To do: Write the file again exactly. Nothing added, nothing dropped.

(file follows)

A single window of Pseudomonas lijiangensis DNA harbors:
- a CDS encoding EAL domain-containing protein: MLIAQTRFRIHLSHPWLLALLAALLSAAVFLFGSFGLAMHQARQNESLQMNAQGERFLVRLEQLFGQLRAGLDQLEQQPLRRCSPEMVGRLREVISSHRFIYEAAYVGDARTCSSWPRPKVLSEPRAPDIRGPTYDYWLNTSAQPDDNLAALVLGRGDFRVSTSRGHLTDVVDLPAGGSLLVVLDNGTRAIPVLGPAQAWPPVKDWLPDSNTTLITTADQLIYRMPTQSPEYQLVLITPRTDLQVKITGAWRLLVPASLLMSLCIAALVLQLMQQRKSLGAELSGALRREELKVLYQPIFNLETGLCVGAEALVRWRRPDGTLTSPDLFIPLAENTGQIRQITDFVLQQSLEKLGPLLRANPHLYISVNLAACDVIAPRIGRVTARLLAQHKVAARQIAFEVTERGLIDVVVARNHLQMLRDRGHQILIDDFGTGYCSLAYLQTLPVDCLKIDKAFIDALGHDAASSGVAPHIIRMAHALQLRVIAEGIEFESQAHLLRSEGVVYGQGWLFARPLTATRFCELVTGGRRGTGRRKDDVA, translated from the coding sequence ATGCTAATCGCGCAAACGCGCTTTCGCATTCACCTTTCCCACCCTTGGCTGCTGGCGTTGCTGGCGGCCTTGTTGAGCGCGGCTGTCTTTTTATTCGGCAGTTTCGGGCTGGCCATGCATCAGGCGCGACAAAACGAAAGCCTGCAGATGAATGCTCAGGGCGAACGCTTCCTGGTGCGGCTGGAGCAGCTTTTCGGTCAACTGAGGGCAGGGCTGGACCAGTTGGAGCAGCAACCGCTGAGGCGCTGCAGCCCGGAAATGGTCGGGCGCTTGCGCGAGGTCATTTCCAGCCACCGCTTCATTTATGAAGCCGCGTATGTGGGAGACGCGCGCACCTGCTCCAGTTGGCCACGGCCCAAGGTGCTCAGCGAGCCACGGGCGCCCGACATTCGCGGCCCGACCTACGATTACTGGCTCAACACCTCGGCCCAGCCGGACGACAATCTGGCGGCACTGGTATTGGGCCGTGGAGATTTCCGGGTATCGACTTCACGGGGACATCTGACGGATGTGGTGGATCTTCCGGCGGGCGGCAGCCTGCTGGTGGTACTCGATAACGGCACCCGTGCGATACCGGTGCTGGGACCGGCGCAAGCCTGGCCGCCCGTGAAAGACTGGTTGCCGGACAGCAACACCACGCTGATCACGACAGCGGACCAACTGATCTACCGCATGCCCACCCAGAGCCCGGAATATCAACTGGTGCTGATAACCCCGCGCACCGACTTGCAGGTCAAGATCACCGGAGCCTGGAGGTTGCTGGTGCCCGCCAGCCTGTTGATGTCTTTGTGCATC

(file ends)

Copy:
A single window of Pseudomonas lijiangensis DNA harbors:
- a CDS encoding EAL domain-containing protein: MLIAQTRFRIHLSHPWLLALLAALLSAAVFLFGSFGLAMHQARQNESLQMNAQGERFLVRLEQLFGQLRAGLDQLEQQPLRRCSPEMVGRLREVISSHRFIYEAAYVGDARTCSSWPRPKVLSEPRAPDIRGPTYDYWLNTSAQPDDNLAALVLGRGDFRVSTSRGHLTDVVDLPAGGSLLVVLDNGTRAIPVLGPAQAWPPVKDWLPDSNTTLITTADQLIYRMPTQSPEYQLVLITPRTDLQVKITGAWRLLVPASLLMSLCIAALVLQLMQQRKSLGAELSGALRREELKVLYQPIFNLETGLCVGAEALVRWRRPDGTLTSPDLFIPLAENTGQIRQITDFVLQQSLEKLGPLLRANPHLYISVNLAACDVIAPRIGRVTARLLAQHKVAARQIAFEVTERGLIDVVVARNHLQMLRDRGHQILIDDFGTGYCSLAYLQTLPVDCLKIDKAFIDALGHDAASSGVAPHIIRMAHALQLRVIAEGIEFESQAHLLRSEGVVYGQGWLFARPLTATRFCELVTGGRRGTGRRKDDVA, translated from the coding sequence ATGCTAATCGCGCAAACGCGCTTTCGCATTCACCTTTCCCACCCTTGGCTGCTGGCGTTGCTGGCGGCCTTGTTGAGCGCGGCTGTCTTTTTATTCGGCAGTTTCGGGCTGGCCATGCATCAGGCGCGACAAAACGAAAGCCTGCAGATGAATGCTCAGGGCGAACGCTTCCTGGTGCGGCTGGAGCAGCTTTTCGGTCAACTGAGGGCAGGGCTGGACCAGTTGGAGCAGCAACCGCTGAGGCGCTGCAGCCCGGAAATGGTCGGGCGCTTGCGCGAGGTCATTTCCAGCCACCGCTTCATTTATGAAGCCGCGTATGTGGGAGACGCGCGCACCTGCTCCAGTTGGCCACGGCCCAAGGTGCTCAGCGAGCCACGGGCGCCCGACATTCGCGGCCCGACCTACGATTACTGGCTCAACACCTCGGCCCAGCCGGACGACAATCTGGCGGCACTGGTATTGGGCCGTGGAGATTTCCGGGTATCGACTTCACGGGGACATCTGACGGATGTGGTGGATCTTCCGGCGGGCGGCAGCCTGCTGGTGGTACTCGATAACGGCACCCGTGCGATACCGGTGCTGGGACCGGCGCAAGCCTGGCCGCCCGTGAAAGACTGGTTGCCGGACAGCAACACCACGCTGATCACGACAGCGGACCAACTGATCTACCGCATGCCCACCCAGAGCCCGGAATATCAACTGGTGCTGATAACCCCGCGCACCGACTTGCAGGTCAAGATCACCGGAGCCTGGAGGTTGCTGGTGCCCGCCAGCCTGTTGATGTCTTTGTGCATC